We want to ensure that the best use is made of research evidence for the benefit of people who use health and social care services; that is why we are carrying out the eMERGe project.
The NHS needs high quality research evidence to help it design health services and make decisions affecting patients. It is widely accepted that the practice of health and social care professionals should take account of the best available research evidence. Pulling together (synthesising) evidence from many existing qualitative studies, such as those using patient interviews, is increasingly seen as important in making sense of research information. It can explain, for example, how and why health services or policies work or not, why patients or health professionals behave in a certain way, or what it is like to experience an illness. Synthesising evidence from quantitative studies, such as trials, can increase our understanding of what works but qualitative synthesis can explain why things work and explain the range of patient experiences for any specific health condition, issue or service.
Meta-ethnography is a respected, thorough qualitative synthesis method in which researchers select, analyse and interpret qualitative studies to answer focused questions on a specific topic (e.g. people’s experiences of having and being treated for arthritis) to come up with new insights and conclusions. Findings from high-quality meta-ethnographies have been used in clinical guidelines. However, the reporting quality of published meta-ethnographies varies and is often poor, especially researchers’ descriptions of what they did to arrive at their findings. Low-quality reporting means that people, such as patients, NHS staff and managers, cannot judge the quality and thoroughness of a meta-ethnography. This can lead to lack of trust in meta-ethnography findings (which could be of great benefit) meaning that they are not used to improve decisions, services and patient care.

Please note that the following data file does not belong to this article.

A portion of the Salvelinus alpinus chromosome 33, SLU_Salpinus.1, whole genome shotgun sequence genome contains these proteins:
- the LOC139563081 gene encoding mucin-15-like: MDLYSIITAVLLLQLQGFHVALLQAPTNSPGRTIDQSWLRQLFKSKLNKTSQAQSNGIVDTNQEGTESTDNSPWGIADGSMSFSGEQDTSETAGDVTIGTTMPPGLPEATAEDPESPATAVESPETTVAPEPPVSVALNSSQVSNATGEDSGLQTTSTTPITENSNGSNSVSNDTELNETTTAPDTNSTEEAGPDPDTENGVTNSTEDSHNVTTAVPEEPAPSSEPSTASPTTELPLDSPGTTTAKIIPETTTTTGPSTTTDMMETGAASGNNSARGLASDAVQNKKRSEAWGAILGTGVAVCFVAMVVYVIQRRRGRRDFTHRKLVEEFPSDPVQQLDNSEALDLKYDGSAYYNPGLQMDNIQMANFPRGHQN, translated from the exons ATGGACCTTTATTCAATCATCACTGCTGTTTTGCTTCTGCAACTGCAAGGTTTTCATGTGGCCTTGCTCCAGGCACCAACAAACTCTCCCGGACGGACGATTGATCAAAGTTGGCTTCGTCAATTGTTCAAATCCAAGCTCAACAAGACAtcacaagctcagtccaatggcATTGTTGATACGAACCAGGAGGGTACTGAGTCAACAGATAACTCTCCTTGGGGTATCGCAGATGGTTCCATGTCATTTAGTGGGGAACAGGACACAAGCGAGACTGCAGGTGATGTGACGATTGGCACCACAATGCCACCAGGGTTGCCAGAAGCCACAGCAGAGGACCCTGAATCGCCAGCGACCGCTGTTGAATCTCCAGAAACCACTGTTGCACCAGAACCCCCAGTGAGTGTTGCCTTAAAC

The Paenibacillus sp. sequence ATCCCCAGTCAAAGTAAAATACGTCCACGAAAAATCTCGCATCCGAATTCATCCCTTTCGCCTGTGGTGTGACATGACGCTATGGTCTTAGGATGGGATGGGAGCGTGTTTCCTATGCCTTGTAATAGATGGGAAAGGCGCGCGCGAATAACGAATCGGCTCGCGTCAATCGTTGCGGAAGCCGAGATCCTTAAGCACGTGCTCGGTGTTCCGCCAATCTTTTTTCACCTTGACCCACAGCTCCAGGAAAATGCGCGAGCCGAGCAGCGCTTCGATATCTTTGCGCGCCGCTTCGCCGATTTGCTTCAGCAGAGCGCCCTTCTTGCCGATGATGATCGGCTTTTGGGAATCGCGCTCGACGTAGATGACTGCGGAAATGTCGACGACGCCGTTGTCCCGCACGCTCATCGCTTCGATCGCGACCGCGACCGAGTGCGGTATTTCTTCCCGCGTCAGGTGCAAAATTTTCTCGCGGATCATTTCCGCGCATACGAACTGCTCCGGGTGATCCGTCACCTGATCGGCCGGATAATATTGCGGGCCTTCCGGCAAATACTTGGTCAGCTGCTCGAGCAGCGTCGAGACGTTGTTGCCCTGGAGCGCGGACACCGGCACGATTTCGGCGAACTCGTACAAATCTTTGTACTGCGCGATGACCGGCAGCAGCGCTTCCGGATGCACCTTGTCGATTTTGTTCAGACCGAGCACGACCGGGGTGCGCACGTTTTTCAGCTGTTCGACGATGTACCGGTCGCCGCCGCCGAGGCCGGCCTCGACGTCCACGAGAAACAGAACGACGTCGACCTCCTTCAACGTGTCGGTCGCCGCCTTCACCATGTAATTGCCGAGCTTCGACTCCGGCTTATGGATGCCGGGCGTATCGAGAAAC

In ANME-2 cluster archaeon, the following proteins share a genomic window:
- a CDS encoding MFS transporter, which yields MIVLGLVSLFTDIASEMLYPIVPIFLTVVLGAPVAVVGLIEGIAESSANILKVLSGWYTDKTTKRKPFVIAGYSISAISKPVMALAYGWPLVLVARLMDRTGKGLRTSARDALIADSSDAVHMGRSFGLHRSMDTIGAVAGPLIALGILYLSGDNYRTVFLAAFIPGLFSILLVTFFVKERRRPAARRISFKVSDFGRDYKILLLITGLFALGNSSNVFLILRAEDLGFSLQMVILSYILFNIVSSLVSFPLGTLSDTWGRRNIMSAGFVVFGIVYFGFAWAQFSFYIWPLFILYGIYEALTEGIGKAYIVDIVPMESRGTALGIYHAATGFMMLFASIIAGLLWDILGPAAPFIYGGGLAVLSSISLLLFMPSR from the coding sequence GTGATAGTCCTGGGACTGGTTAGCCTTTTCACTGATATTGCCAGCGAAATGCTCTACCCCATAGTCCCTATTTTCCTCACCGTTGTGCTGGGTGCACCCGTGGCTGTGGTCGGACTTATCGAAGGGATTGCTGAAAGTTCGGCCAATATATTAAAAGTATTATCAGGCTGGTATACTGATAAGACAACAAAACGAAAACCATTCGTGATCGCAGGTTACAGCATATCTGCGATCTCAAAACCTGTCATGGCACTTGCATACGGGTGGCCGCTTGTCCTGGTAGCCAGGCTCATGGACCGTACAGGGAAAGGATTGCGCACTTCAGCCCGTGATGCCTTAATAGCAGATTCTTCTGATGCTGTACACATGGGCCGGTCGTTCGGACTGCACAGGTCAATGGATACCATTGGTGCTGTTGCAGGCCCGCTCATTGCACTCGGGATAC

To ensure that evidence from meta-ethnographies is used, researchers must carry out quality meta-ethnographies and report them to a high standard, but there is no tailored guideline to help researchers do this. Our research aims to develop a guideline to improve the way researchers report meta-ethnographies. To decide what goes into the guideline we will:
The eMERGe project is funded by the National Institute for Health Research (NIHR) Health Service and Delivery Research Programme (Grant Number 13/114/60).
Members of the project team are
eMERGe also has an advisory group made up of lay people, academic experts and other professionals from a wide range of institutions.
This is a temporary website. Once the project is fully underway eMERGe will have its own website external to the University of Stirling. Watch this space for the new web address!
In the meantime if you have any questions please contact:
Isabelle Uny: firstname.lastname@example.org
Dr Maggie Cunningham: email@example.com
The views and opinions expressed herein are those of the authors and do not necessarily reflect those of the HS&DR Programme, NIHR, NHS or the Department of Health.